These arguments are perfectly consistent with the conservative legal doctrine of fiscal federalism, where not only “each level of government,” but in effect each unit of government, must “internalize both the costs and the benefits of its activities.”[8]  This is the antithesis, effectively, of Keynesian redistribution, with its compensatory fiscal transfers and anti-cyclical stabilizers.  In contrast, the neoliberal version of fiscal federalism holds that cities, suburbs, and local-government entities must always be free to opt out, as in the logic of small-government suburbanism,[9] but they must never, in any circumstances, be “bailed out.”  This disaggregated, go-it-alone world is a world ruled by fiscal discipline, imposed across different tiers of government and between neighbors; (in)solvency duly becomes, rightfully, a local matter.  The new fiscal landscape can be crudely divided between free-riding, low-tax suburbs on the one hand, and indebted (or even bankrupt) cities on the other.  In the morality plays of austerity urbanism,[10]“irresponsibility” is perversely conferred on the latter, not the former.

Read the rest here: Bailing on Detroit | cities@manchester.

And check out many other great entries at cities@manchester

Chicago’s Credit Rating Downgraded by Moody’s – NYTimes.com

The pension battle in Chicago and Illinois will be fueled by Moody’s latest announcement:

Moody’s Investors Service downgraded Chicago’s credit rating, citing the city’s unfunded pension liabilities. The agency announced Tuesday it was lowering the rating on $8.3 billion in debt to Baa1, from A3, putting it only three notches above junk status. Moody’s gave Chicago a negative outlook, indicating another downgrade could occur if there is no pension fix.

Moody’s says the rating “reflects the city’s massive and growing unfunded pension liabilities.” It says those liabilities “threaten the city’s fiscal solvency” unless major revenue and other budgetary adjustments are adopted soon and are sustained for years to come. The lower rating means the city may have to pay higher interest rates. Moody’s said a commitment to raising tax revenue is a factor that could lift the credit rating.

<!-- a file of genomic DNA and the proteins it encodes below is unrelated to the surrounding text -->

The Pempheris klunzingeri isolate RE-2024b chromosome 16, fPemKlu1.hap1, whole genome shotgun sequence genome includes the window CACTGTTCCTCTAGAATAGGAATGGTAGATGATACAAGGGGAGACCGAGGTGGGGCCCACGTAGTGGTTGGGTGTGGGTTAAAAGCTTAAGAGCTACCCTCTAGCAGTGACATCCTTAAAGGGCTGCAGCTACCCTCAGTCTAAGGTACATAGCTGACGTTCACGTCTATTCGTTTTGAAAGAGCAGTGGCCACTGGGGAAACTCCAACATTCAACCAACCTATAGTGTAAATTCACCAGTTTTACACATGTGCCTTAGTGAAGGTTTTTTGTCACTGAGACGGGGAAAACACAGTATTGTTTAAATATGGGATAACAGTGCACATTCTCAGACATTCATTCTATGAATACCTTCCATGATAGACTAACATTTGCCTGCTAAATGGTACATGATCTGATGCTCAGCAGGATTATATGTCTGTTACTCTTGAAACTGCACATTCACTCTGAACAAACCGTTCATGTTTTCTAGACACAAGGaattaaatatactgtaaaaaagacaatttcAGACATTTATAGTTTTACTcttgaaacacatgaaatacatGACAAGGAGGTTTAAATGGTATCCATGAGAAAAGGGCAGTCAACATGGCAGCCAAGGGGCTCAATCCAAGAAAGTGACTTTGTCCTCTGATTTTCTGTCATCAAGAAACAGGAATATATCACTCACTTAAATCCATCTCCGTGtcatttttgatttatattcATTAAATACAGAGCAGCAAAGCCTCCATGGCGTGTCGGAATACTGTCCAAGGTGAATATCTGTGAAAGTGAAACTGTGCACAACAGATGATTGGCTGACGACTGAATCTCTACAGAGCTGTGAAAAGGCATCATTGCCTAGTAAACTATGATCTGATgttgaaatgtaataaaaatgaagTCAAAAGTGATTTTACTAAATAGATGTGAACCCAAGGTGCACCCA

Read: Chicago’s Credit Rating Downgraded by Moody’s – NYTimes.com.

Last year, Fitch Ratings downgraded Illinois just days after the state legislature adjourned (May 31) without passing pension reform. After the Governor threatened to withhold legislator salaries until pension reform was passed, the legislature rallied to pass legislation in November that was signed into law December 5, 2013. Litigation over terms of the reform is ongoing.

For some local coverage of the “reform” effort in Illinois, go here.

Detroit Ruin, quantified

So many articles (and a dissertation) to write about Detroit, so little time. Meanwhile, the New York Times’ Monica Davey keeps on writing about the struggling city, with a piece today about “Detroit Ruin.” The city is building a database, with pictures, of Detroit’s abandoned properties.

Everyone here has long known that Detroit is plagued by emptying neighborhoods, but this expedited, top-to-bottom analysis of all 380,217 parcels of land in the city, which is to be finished in a matter of weeks, will quantify the state of blight here with a level of detail rare for an American city.

The survey is costing $1.5 million, donated by foundations and private sources, will be used to inform the work of the Blight Removal Task Force (issuing recommendations sometime in the next couple of months). Somewhere between 70,000 and 90,000 buildings in Detroit are estimated to be vacant. Mayor Bing’s efforts to demolish just 10,000 buildings struggled to get off the ground. Private foundations seem to think they can do better (which depends on your definition of “better” and also of “democracy”). The non-profit Detroit Blight Authority set out to help Bing accomplish some blight demonstration projects, but Bing’s energy for shrinking Detroit eventually succumbed to the city’s emergency takeover and eventual bankruptcy.

The Blight Removal Task Force is headed by, among others, Dan Gilbert, owner of Quicken Loans, and the man who’s been buying up Detroit property (that’s a whole other article). I remember a bit from my economics classes about supply and demand, and it makes good business sense that a man who controls much of the supply of Detroit property would be interested in demolishing what he doesn’t control. There is also some tragic irony in the fact that many of these homes might have been abandoned by folks who just couldn’t keep paying the loans held by Mr. Gilbert’s company, Quicken Loans Inc.

Anyway, it will be interesting to see how this database shapes up, and how the process of “shrinking Detroit” reshapes itself through the bankruptcy and beyond.

Read: A Picture of Detroit Ruin, Street by Forlorn Street – NYTimes.com.